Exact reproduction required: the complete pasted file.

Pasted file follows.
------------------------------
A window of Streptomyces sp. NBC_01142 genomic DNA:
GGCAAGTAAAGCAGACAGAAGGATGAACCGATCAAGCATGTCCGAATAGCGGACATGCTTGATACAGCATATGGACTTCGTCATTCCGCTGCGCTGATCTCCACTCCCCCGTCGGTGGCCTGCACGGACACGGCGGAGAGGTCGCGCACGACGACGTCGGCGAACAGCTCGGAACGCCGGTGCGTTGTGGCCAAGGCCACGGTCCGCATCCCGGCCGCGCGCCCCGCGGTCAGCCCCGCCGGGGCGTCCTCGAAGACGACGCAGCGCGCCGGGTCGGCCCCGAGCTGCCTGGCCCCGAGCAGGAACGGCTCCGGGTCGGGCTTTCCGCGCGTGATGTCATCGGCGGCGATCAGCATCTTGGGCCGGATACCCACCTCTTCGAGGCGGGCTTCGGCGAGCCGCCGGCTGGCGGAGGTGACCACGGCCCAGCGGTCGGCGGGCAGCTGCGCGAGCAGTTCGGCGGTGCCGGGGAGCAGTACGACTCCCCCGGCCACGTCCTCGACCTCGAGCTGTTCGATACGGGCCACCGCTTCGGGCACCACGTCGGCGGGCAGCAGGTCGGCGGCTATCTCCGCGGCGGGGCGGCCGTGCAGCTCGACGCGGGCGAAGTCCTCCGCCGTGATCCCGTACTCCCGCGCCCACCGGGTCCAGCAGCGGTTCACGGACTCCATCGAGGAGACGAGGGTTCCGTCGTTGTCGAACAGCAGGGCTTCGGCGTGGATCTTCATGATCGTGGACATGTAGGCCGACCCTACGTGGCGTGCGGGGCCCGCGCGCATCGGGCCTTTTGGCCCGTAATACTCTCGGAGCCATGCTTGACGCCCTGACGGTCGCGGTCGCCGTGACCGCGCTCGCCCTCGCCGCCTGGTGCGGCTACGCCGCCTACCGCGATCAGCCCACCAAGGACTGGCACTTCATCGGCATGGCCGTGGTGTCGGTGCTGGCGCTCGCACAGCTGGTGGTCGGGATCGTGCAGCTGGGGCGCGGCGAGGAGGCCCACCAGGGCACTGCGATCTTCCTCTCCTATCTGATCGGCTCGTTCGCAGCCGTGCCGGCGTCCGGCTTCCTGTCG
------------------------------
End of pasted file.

A window of Streptomyces sp. NBC_01142 genomic DNA:
GGCAAGTAAAGCAGACAGAAGGATGAACCGATCAAGCATGTCCGAATAGCGGACATGCTTGATACAGCATATGGACTTCGTCATTCCGCTGCGCTGATCTCCACTCCCCCGTCGGTGGCCTGCACGGACACGGCGGAGAGGTCGCGCACGACGACGTCGGCGAACAGCTCGGAACGCCGGTGCGTTGTGGCCAAGGCCACGGTCCGCATCCCGGCCGCGCGCCCCGCGGTCAGCCCCGCCGGGGCGTCCTCGAAGACGACGCAGCGCGCCGGGTCGGCCCCGAGCTGCCTGGCCCCGAGCAGGAACGGCTCCGGGTCGGGCTTTCCGCGCGTGATGTCATCGGCGGCGATCAGCATCTTGGGCCGGATACCCACCTCTTCGAGGCGGGCTTCGGCGAGCCGCCGGCTGGCGGAGGTGACCACGGCCCAGCGGTCGGCGGGCAGCTGCGCGAGCAGTTCGGCGGTGCCGGGGAGCAGTACGACTCCCCCGGCCACGTCCTCGACCTCGAGCTGTTCGATACGGGCCACCGCTTCGGGCACCACGTCGGCGGGCAGCAGGTCGGCGGCTATCTCCGCGGCGGGGCGGCCGTGCAGCTCGACGCGGGCGAAGTCCTCCGCCGTGATCCCGTACTCCCGCGCCCACCGGGTCCAGCAGCGGTTCACGGACTCCATCGAGGAGACGAGGGTTCCGTCGTTGTCGAACAGCAGGGCTTCGGCGTGGATCTTCATGATCGTGGACATGTAGGCCGACCCTACGTGGCGTGCGGGGCCCGCGCGCATCGGGCCTTTTGGCCCGTAATACTCTCGGAGCCATGCTTGACGCCCTGACGGTCGCGGTCGCCGTGACCGCGCTCGCCCTCGCCGCCTGGTGCGGCTACGCCGCCTACCGCGATCAGCCCACCAAGGACTGGCACTTCATCGGCATGGCCGTGGTGTCGGTGCTGGCGCTCGCACAGCTGGTGGTCGGGATCGTGCAGCTGGGGCGCGGCGAGGAGGCCCACCAGGGCACTGCGATCTTCCTCTCCTATCTGATCGGCTCGTTCGCAGCCGTGCCGGCGTCCGGCTTCCTGTCG